In interpreting a statute, this court must ascertain and give effect to the legislature's intent. Such an inquiry appropriately begins with the language of the statute itself, since the language used by the legislature is the best indication of legislative intent. In analyzing the legislative language, we give the language its plain and ordinary meaning. Where a statute is ambiguous and the legislative intent cannot be ascertained from the plain and ordinary meaning of its language, this court is guided by the rules of statutory construction. People v. Bowden, 313 Ill. App. 3d 666, 668, 730 N.E.2d 138, 140 (2000). A statute is ambiguous when it can be reasonably interpreted in two different ways. People v. Holloway, 177 Ill. 2d 1, 8, 682 N.E.2d 59, 63 (1997).

Section 16 of the Animal Act provides, in pertinent part, the following:

"(c)(1) This subsection (c) applies exclusively where the only animals involved in the violation are dogs." 510 ILCS 70/16 (c)(1) (West 2000).

The trial court interpreted the aforementioned language as limiting the applicability of subsection (c) to dogs only and not to other animals. The State contends the language merely restricts punishment for violations involving only dogs to subsection (c). The language in question is unclear, and both interpretations are reasonable. Thus, we find the language is ambiguous.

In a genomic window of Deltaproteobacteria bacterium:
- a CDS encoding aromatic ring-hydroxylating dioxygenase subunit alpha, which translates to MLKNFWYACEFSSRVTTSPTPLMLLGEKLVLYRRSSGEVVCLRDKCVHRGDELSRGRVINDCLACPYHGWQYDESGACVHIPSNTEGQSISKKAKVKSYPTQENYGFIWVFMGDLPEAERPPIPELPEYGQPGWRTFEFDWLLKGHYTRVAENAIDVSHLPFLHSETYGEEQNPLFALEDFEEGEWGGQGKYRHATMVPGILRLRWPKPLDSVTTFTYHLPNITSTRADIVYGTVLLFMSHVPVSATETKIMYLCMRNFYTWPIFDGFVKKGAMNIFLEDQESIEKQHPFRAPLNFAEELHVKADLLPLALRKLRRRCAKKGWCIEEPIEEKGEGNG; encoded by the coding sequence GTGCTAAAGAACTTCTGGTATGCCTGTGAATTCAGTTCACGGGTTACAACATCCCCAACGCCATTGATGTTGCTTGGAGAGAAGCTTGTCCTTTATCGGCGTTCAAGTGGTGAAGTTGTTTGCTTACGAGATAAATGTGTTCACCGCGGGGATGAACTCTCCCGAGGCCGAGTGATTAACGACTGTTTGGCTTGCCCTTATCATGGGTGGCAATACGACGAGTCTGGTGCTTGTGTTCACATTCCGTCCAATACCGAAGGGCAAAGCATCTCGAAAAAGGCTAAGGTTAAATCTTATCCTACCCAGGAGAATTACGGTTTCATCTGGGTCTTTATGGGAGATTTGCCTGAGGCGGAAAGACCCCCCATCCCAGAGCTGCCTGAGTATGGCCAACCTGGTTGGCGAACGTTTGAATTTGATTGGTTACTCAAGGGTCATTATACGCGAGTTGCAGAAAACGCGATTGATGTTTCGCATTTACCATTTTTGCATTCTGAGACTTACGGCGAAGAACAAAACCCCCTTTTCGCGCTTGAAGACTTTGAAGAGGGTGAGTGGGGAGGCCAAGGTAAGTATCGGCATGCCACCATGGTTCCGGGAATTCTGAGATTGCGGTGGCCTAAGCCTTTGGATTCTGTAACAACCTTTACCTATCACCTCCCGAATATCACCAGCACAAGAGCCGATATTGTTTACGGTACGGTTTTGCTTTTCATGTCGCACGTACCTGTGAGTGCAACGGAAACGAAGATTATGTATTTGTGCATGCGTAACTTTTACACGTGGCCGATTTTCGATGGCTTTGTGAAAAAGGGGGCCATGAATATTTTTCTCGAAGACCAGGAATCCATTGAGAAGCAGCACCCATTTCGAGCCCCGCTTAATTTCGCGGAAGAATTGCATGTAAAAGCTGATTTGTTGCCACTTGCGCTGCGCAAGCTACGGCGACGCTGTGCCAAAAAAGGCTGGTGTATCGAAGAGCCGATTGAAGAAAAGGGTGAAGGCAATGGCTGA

When a statute is ambiguous, a court may look beyond the language employed and consider the purpose of the law, the evils that law was designed to remedy, and legislative history to discern legislative intent. In re B.C., 176 Ill. 2d 536, 542-43, 680 N.E.2d 1355, 1359 (1997). In doing so, a court should presume that the legislature did not intend an absurdity, inconvenience, or injustice. B.C., 176 Ill. 2d at 543, 680 N.E.2d at 1359.

Here, the legislature intended to penalize prohibited actions against all animals, not just dogs. The bill enacting the Animal Act was entitled: "[An Act] in relation to the humane care and treatment of animals and to provide penalties for violations thereof." (Emphasis added.) Pub. Act 78-905, eff. October 1, 1973 (1973 Ill. Laws 2852, 2852). The Animal Act defines "animal" as "every living creature, domestic or wild, but does not include man." 510 ILCS 70/2.01 (West 2000).